Psychologists have been fond of stating in recent years that human happiness, or what psychologists call subjective well-being, is largely independent of our life circumstances. The wealthy aren't much happier than the middle class, married people aren't much happier than single people, healthy people aren't much happier than sick people, and so on.
One might reasonably conclude, therefore, that changes in life circumstances would not have long-term effects on our happiness. This indeed has been the dominant model of subjective well-being: People adapt to major life events, both positive and negative, and our happiness pretty much stays constant through our lives, even if it is occasionally perturbed. Winning the lottery won't make you happier in the long run (goes the theory), and while a divorce or even a major illness will throw your life into upheaval for a while, your happiness level will eventually return to where it was at before--that is, its set point.
But new research, and reexamination of old research, is challenging some of the claims of set-point theory.
In the April issue of Current Directions in Psychological Science, Richard E. Lucas of Michigan State University and the German Institute for Economic Research, reviews some recent studies suggesting that adaptation to changing life circumstances only goes so far. "Happiness levels do change, adaptation is not inevitable, and life events do matter," Lucas asserts.
To study adaptation, Lucas and his colleagues used data from two large national prospective panel studies -- one in Germany and the other in Great Britain. Unlike most previous studies of adaptation, these data were able to capture levels of life satisfaction both prior to and after major life events like marriage, divorce, unemployment, and illness or disability.
Lucas found that not all of life's slings and arrows are created equal. On average, most people adapt quickly to marriage, for example -- within just a couple of years, the peak in subjective well-being experienced around the time of getting married returns to its previous levels. People mostly adapt to the sorrows of losing a spouse too, but this takes longer -- about 7 years. People who get divorced and people who become unemployed, however, do not, on average, return to the level of happiness they were at previously. The same can be said about physical debilitation. Numerous recent studies have demonstrated that major illnesses and injury result in significant, lasting decreases in subjective-well being.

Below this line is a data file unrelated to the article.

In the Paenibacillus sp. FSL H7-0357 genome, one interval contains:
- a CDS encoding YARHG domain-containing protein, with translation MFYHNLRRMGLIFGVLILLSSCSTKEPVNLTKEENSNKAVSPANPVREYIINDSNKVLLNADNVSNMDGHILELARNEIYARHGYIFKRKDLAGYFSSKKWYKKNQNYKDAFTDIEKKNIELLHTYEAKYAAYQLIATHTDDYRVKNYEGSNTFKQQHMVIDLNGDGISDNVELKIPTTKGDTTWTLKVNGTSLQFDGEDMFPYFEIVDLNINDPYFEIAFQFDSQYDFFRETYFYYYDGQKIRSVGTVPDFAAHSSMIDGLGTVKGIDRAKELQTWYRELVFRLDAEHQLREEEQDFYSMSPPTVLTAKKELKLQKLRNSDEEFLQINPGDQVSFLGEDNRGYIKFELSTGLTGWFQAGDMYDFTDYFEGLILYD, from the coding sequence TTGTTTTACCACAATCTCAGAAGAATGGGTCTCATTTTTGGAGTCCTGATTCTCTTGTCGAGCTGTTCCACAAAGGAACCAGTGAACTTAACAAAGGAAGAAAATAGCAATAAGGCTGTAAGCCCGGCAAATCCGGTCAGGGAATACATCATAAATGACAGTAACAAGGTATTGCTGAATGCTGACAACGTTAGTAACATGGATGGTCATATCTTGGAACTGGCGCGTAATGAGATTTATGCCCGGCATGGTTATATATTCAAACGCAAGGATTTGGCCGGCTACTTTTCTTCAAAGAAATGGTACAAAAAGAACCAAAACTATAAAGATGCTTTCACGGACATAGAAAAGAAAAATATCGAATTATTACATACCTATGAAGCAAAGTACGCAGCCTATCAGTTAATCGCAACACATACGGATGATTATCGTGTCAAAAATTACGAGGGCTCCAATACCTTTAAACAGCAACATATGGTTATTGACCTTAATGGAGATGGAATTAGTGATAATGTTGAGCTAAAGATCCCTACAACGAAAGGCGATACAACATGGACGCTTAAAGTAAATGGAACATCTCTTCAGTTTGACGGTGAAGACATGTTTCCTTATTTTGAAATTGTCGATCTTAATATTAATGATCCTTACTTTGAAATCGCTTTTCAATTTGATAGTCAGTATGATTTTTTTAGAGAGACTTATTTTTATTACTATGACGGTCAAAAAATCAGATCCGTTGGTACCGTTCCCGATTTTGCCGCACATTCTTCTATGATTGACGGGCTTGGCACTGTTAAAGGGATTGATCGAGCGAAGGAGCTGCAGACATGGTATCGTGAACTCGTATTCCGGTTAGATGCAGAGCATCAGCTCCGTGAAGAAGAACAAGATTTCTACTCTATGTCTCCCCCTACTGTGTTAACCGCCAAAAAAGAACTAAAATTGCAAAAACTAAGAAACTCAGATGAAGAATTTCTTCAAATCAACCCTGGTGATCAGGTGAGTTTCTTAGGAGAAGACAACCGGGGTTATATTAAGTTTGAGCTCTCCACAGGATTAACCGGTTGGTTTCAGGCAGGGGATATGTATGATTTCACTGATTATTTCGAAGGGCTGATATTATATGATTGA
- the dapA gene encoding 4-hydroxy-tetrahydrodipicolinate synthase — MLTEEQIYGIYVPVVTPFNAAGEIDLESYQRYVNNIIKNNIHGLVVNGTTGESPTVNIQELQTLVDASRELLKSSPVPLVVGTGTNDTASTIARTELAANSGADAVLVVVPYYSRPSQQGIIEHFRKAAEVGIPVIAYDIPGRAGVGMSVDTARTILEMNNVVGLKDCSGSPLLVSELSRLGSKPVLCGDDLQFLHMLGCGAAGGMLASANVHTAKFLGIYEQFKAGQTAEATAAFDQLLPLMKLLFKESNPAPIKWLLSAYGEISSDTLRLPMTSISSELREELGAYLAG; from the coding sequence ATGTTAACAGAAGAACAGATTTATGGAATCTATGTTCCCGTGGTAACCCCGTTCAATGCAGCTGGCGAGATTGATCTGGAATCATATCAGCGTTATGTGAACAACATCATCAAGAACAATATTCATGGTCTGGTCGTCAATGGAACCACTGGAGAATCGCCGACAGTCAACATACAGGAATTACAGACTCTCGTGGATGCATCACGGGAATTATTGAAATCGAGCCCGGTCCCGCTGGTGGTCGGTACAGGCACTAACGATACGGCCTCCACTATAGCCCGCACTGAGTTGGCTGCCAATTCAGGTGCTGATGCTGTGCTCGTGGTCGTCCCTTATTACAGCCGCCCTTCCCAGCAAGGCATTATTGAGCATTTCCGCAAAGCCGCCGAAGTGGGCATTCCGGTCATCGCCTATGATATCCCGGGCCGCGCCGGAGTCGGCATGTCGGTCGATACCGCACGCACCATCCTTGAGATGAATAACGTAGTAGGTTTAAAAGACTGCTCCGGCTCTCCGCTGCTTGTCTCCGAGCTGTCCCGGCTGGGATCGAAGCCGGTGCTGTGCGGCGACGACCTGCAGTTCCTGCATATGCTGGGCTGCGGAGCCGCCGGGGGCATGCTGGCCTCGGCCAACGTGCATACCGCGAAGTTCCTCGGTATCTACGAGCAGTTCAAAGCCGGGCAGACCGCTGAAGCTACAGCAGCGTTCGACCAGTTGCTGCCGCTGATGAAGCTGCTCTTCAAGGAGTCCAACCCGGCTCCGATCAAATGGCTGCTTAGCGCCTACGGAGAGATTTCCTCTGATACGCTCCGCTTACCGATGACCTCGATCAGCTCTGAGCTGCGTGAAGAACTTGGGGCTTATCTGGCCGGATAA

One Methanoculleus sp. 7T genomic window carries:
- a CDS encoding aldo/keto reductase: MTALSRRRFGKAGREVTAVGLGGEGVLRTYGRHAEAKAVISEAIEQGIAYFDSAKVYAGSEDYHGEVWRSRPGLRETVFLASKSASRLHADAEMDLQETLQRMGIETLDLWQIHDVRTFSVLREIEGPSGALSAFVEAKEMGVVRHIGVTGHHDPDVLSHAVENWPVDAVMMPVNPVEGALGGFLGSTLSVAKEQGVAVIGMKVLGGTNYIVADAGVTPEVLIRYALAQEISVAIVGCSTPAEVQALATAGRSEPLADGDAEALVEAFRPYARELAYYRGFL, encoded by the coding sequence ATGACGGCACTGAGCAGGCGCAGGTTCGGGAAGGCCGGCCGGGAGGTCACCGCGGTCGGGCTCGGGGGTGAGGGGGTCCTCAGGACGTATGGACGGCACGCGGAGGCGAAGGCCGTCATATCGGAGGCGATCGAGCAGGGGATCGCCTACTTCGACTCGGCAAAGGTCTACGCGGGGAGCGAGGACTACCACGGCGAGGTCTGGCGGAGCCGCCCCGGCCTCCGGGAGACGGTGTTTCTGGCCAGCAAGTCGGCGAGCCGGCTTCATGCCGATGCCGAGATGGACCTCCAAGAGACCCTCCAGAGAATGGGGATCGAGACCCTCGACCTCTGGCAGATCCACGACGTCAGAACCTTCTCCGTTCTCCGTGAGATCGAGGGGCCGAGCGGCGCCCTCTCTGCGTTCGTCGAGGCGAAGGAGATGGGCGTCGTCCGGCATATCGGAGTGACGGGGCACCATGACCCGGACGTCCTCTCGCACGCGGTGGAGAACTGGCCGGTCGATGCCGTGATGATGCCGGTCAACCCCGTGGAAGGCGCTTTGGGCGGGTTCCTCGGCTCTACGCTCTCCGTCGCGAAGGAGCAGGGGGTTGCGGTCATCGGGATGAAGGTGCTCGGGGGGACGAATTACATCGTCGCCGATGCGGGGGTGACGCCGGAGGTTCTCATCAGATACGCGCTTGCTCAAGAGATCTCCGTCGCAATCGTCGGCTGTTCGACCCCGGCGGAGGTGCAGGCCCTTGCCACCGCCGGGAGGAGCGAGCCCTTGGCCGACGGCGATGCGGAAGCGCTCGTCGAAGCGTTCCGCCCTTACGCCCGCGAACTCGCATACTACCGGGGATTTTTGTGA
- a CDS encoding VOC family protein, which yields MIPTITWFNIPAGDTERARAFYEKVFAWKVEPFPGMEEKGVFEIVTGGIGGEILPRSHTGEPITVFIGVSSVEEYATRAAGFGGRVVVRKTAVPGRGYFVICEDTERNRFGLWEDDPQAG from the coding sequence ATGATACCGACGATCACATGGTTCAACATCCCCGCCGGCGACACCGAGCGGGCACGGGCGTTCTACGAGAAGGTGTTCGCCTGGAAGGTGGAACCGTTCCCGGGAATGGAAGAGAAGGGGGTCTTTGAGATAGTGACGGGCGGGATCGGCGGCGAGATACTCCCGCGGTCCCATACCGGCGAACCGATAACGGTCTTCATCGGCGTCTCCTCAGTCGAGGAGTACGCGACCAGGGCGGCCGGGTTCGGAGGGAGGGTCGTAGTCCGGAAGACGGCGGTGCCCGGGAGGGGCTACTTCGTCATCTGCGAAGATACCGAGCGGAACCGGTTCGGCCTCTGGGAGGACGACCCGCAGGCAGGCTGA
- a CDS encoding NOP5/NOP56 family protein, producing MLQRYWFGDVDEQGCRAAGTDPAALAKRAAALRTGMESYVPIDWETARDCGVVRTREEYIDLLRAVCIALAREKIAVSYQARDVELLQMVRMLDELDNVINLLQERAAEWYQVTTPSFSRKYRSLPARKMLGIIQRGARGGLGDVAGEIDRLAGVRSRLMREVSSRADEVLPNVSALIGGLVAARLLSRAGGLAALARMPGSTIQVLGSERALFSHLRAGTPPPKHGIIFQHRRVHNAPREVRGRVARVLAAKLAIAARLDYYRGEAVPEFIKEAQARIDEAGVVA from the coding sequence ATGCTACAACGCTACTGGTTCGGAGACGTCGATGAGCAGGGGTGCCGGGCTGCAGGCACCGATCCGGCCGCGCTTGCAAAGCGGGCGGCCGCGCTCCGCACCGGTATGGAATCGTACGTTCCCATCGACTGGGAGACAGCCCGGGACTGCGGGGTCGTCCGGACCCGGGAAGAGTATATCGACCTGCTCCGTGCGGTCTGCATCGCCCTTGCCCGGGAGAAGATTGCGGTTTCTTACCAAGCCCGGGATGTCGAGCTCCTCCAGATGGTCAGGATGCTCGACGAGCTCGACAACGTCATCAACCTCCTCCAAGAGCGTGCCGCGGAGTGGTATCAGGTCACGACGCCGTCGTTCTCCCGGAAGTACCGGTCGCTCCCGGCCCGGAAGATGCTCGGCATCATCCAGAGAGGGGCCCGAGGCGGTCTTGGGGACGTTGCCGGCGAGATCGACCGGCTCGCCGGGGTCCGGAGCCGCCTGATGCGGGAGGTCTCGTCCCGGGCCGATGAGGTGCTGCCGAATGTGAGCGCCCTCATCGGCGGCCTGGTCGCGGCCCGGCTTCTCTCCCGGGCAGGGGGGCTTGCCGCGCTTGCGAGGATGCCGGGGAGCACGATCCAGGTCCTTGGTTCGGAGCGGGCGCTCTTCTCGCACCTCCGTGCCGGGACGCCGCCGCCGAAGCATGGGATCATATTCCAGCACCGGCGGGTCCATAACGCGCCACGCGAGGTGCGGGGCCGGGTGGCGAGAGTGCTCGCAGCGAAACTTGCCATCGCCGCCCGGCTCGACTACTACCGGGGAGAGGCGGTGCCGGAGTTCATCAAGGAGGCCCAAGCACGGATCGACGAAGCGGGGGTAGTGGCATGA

But Lucas also found that individual differences play an important role. There's a lot of individual variation in the degree to which people adapt to what life throws at them. What's more, individuals destined to experience certain life events actually differ in their subjective well-being from those not so fated -- even well before the occurrence of those events. People who eventually marry and stay married, for example, tend to be happier even 5 years before their marriage than those who are destined to marry and get divorced.
Lucas stresses that his findings do not undercut the importance of adaptation processes. Some degree of adaptation necessarily protects us from prolonged emotional states that may be harmful, and helps us attune to novel threats to our well-being rather than dwell on ones we are familiar with. Adaptation also helps us detach from goals that have proven unrealistic.
Current Directions in Psychological Science publishes concise reviews on the latest advances in theory and research spanning all of scientific psychology and its applications. For a copy of the article "Adaptation and the Set-Point Model of Subjective Well-Being: Does Happiness Change After Major Life Events?" and access to other Current Directions in Psychological Science research findings, please contact Catherine West at (202) 783-2077 or firstname.lastname@example.org.